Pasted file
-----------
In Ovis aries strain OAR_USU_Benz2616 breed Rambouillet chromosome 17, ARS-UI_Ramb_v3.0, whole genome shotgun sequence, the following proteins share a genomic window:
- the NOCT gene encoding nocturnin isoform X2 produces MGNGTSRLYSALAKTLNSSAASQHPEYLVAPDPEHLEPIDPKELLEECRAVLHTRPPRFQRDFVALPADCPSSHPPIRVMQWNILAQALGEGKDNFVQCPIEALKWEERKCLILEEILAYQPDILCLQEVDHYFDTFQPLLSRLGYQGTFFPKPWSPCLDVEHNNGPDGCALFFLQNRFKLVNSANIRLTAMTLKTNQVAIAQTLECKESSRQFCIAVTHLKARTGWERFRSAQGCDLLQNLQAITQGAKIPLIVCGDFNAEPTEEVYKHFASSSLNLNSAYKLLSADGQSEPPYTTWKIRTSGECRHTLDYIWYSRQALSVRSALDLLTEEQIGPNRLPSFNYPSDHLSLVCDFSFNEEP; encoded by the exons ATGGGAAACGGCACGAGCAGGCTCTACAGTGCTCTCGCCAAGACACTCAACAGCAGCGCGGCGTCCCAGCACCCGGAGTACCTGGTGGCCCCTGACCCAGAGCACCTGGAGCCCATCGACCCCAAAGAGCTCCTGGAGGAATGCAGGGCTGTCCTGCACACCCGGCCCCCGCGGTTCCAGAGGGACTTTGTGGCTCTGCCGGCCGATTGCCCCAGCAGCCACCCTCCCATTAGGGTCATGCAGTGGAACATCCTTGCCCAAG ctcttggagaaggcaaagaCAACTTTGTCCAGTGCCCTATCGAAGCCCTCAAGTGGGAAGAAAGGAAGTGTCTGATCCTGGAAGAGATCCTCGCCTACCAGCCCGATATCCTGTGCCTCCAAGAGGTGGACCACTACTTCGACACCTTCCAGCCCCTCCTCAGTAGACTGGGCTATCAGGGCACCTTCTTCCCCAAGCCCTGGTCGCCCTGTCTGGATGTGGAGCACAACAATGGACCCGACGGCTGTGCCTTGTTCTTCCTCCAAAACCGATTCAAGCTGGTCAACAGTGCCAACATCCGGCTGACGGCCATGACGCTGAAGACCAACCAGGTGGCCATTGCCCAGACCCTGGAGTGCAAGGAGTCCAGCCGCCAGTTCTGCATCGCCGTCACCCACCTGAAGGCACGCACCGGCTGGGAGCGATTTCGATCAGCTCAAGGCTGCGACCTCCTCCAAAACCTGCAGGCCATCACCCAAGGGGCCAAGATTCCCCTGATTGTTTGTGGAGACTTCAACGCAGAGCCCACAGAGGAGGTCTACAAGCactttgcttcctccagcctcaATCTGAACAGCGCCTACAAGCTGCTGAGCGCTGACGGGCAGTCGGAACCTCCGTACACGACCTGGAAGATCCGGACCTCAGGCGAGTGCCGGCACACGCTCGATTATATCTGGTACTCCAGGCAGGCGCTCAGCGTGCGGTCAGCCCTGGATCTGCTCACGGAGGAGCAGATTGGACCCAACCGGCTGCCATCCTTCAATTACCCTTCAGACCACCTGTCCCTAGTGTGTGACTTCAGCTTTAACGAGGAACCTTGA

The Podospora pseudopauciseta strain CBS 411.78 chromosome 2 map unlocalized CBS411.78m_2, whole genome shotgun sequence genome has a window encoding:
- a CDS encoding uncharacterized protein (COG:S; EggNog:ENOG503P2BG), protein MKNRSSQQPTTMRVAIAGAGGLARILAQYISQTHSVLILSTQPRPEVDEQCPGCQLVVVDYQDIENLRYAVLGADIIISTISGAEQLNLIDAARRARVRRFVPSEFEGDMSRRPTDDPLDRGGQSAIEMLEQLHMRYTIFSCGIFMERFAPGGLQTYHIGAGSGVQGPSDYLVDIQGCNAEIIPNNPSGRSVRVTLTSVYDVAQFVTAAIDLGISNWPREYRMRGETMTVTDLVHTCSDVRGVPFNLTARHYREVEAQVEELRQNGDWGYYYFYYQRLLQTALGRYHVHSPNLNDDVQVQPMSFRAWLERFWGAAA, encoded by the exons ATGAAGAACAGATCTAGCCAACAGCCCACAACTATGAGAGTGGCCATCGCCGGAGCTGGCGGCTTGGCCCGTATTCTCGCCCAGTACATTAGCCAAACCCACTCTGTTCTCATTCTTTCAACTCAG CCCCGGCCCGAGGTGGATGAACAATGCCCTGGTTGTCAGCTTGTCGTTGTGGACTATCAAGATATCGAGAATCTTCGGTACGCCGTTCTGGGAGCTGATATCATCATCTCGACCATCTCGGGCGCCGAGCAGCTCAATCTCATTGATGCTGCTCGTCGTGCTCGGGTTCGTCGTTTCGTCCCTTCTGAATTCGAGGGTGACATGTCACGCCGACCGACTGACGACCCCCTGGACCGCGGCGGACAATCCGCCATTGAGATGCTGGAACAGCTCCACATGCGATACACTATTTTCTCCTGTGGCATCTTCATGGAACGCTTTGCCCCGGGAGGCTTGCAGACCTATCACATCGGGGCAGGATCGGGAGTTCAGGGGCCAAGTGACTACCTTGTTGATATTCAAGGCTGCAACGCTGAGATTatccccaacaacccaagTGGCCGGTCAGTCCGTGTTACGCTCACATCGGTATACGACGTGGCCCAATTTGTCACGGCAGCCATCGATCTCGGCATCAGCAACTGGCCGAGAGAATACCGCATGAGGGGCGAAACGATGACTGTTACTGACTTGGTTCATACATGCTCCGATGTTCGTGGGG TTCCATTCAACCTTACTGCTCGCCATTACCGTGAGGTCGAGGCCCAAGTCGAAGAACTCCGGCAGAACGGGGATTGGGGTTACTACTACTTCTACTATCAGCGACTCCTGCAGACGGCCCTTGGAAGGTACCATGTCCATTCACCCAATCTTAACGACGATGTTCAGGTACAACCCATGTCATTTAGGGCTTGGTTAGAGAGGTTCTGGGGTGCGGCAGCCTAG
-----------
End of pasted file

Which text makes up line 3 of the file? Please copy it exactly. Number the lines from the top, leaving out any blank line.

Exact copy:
The Podospora pseudopauciseta strain CBS 411.78 chromosome 2 map unlocalized CBS411.78m_2, whole genome shotgun sequence genome has a window encoding: